Equally useful on automobiles, electric steering and braking boost can reduce fuel consumption by shutting down when not needed and providing boost even when the engine fails.

a) They are already shut down when not needed (as long as you don't triger them they don't draw power)
b) The event of an engine failure is so unlikely in cars/trucks..and even if: in those cases both can e gotten safely to a halt within seconds anyways.

There is no added benefit for road vehicles here (quite the opposite as the weight of such a system would continually add to fuel consumption)

that_guy
5 / 5 (1) Oct 14, 2011
@antialias - I agree with the fuel consumption issue, and unnecessary expense and complexity such a system would add to vehicles, but you are quite a bit off on point B.

There are a number of ways a car can stall from lack of fuel (sadly more common than you think), to unexpected issues, like a radiator leak, etc. To issues caused by poor maintenance.

On most cars, if you stall, the breaks will quickly become stiff, and almost impossible to use (You can always use the mechanical emergency break if you have the presence of mind). Same thing with power steering. You may have 5 to 10 seconds before the car becomes very difficult to drive.

This is generally a good safe window for most occasions, it is not without some perils.

adding this to a car would be pointless and impractical due to the increased cost, lowered fuel efficiency, and limited risk the problem causes...and if you have electric, rather than hydraulic brakes, you wouldn't need this because you have a battery..
david_king
1 / 5 (6) Oct 15, 2011
Since automobile brakes are vacuum assist, all that would be needed is a small electric vacuum pump or a larger vacuum reservoir. Leaving a standard transmission car in gear will keep the vacuum maintained as well. Power steering would really only require a small electric power steering pump in the event of a broken belt going to the mechanical pump, the mechanical pump should still work while the car is still moving and engine is still spinning via the transmission.
Ideally we will be moving towards smaller, lighter cars what won't need assist.
antialias_physorg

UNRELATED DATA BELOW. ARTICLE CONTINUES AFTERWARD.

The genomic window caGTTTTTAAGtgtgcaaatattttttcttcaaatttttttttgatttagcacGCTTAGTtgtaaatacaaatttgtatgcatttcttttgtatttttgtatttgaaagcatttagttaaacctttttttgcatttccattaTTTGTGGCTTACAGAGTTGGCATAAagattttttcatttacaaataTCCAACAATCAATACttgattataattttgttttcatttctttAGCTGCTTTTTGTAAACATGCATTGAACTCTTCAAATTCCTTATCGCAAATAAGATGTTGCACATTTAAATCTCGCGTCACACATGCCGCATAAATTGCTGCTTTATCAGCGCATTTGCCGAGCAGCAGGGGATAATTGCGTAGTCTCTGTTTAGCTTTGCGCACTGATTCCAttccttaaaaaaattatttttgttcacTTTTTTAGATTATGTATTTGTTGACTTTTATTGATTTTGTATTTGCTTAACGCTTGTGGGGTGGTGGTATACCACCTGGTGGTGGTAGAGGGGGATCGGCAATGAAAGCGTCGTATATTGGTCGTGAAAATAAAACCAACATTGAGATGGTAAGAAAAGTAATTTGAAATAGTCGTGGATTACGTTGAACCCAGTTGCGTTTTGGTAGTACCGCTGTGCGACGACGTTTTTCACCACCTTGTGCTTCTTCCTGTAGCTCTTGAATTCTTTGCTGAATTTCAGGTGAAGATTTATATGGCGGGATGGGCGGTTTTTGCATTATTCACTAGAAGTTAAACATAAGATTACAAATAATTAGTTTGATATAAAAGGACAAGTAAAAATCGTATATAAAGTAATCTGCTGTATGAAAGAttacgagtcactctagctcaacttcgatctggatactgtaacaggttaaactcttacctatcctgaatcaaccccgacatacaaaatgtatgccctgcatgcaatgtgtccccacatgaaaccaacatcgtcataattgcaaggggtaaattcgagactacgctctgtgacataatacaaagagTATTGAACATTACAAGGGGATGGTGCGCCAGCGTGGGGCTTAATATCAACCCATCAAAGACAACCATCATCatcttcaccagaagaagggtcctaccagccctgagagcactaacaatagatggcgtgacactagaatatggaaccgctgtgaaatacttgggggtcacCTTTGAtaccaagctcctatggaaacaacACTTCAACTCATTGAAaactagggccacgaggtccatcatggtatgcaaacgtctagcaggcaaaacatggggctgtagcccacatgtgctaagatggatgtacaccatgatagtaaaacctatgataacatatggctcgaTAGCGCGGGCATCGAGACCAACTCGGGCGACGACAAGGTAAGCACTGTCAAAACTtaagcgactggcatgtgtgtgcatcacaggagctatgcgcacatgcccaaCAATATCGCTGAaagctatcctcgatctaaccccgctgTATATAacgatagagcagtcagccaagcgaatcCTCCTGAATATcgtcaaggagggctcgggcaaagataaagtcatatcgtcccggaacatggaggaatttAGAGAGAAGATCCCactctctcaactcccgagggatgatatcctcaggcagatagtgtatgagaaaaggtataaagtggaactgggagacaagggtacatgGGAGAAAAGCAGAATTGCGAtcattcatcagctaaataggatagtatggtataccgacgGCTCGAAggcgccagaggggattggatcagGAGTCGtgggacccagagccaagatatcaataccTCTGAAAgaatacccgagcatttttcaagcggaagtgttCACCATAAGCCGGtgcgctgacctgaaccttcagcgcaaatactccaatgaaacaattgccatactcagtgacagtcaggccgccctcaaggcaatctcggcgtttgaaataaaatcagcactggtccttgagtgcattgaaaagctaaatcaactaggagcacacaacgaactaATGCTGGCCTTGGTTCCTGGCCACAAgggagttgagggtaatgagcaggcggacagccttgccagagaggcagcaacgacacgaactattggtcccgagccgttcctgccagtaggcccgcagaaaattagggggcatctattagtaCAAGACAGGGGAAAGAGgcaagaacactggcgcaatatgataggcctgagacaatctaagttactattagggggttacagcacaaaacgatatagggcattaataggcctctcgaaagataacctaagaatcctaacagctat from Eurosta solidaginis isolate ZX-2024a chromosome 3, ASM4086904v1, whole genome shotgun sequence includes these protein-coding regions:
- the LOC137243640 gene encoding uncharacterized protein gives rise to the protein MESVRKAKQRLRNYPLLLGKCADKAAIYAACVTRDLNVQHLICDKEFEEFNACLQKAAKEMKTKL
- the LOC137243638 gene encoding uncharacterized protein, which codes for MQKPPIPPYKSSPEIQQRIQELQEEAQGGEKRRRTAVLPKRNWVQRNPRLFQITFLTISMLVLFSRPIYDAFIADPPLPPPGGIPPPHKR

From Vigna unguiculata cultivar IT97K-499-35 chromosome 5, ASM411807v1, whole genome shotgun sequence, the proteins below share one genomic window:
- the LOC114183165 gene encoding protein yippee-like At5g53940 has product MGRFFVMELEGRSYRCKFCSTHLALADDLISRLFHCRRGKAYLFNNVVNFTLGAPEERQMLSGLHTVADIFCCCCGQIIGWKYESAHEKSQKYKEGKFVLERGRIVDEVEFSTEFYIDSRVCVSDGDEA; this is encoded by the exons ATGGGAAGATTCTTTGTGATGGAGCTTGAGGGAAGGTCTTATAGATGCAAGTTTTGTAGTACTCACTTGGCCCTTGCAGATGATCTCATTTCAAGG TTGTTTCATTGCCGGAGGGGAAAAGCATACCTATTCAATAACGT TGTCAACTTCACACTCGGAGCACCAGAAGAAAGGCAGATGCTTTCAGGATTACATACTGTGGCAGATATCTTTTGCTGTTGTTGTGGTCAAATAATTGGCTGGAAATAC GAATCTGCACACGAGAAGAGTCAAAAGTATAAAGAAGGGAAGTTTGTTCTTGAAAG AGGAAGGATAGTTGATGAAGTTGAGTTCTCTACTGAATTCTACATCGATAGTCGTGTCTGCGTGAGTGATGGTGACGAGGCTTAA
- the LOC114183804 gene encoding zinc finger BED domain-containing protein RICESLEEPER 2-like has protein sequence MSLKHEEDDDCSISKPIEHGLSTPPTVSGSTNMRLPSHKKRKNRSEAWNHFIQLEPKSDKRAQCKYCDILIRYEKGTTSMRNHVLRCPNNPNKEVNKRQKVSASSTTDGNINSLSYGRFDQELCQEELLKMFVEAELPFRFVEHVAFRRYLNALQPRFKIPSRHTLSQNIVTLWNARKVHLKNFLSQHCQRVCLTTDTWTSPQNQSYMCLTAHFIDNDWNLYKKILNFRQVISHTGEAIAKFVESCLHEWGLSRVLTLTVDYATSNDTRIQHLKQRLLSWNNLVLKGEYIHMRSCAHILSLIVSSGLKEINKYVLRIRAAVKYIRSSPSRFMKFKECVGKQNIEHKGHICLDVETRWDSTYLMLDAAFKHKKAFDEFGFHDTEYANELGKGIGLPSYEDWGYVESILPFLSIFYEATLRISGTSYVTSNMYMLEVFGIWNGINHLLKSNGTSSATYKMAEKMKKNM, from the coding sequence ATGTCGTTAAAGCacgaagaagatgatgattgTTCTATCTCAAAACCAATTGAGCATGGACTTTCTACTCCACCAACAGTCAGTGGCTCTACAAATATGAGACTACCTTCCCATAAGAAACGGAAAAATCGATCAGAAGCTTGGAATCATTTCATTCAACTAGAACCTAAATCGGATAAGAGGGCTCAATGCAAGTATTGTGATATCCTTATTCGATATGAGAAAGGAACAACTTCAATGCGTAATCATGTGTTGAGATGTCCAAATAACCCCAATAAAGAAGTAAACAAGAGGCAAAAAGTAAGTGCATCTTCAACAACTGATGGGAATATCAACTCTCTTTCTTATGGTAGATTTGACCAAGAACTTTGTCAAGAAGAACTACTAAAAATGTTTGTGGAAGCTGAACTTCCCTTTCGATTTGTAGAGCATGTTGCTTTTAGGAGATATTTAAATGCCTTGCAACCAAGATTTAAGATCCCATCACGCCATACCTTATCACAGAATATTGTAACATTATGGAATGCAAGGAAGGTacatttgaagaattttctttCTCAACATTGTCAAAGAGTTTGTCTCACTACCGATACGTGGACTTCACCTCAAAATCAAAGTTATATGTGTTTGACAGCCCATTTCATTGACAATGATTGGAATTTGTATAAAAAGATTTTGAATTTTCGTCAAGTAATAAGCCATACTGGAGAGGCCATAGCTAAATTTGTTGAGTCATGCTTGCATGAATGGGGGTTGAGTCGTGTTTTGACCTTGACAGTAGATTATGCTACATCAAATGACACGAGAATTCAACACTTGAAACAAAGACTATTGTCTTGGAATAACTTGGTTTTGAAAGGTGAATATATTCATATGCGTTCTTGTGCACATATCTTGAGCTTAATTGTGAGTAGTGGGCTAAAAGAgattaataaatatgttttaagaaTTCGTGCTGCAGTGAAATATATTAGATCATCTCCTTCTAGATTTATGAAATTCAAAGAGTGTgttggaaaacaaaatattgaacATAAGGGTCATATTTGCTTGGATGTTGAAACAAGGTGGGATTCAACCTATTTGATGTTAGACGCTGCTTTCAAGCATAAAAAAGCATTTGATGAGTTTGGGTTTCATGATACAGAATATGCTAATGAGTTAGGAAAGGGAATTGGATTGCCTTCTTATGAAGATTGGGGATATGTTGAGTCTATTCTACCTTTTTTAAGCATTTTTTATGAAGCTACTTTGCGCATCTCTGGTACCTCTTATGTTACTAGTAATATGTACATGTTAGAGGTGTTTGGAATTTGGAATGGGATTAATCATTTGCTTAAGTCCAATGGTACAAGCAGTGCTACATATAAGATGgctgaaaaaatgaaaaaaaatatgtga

2 / 5 (1) Oct 17, 2011
[q9On most cars, if you stall, the breaks will quickly become stiff, and almost impossible to use
I've actually experienced this once in a small van (I was being stupid and turned the motor off because I was sitting in a traffic jam on an steeply descending bit of road. When it moved a few meters I released the brakes to simply roll ahead and was almost unable to stop the van again before rearending the next car because the brakes had become unworkeable)

But for emergencies (stalling motor, etc.) I think the car battery should be enough to keep the system working until you can stop at the roadside. In that event you're not going to go much further, anyways (i.e. for a car this emergency lasts seconds until the car is stopped, whereas for a helicopter it can be minutes)
that_guy
not rated yet Oct 17, 2011
I've actually experienced this once in a small van (I was being stupid and turned the motor off because I was sitting in a traffic jam on an steeply descending bit of road. When it moved a few meters I released the brakes to simply roll ahead and was almost unable to stop the van again before rearending the next car because the brakes had become unworkeable)


I stupidly did nearly the same thing a while ago. i ran into an unexpected traffic jam because of an accident, and i started running really low on fuel. I turned it off and just used the brakes to roll down a hill. The brakes stopped working and I nearly freaked. Fortunately, it did stop once I jammed the e-brake.
scohn
not rated yet Oct 24, 2011
And yet another Plus for electric cars!
I haven't had the Fun & Excitement of a loss of power for a rather long time but I do remember it well, especially when the power assist systems first became pretty much universal and now that one must pay extra to retain manual transmission.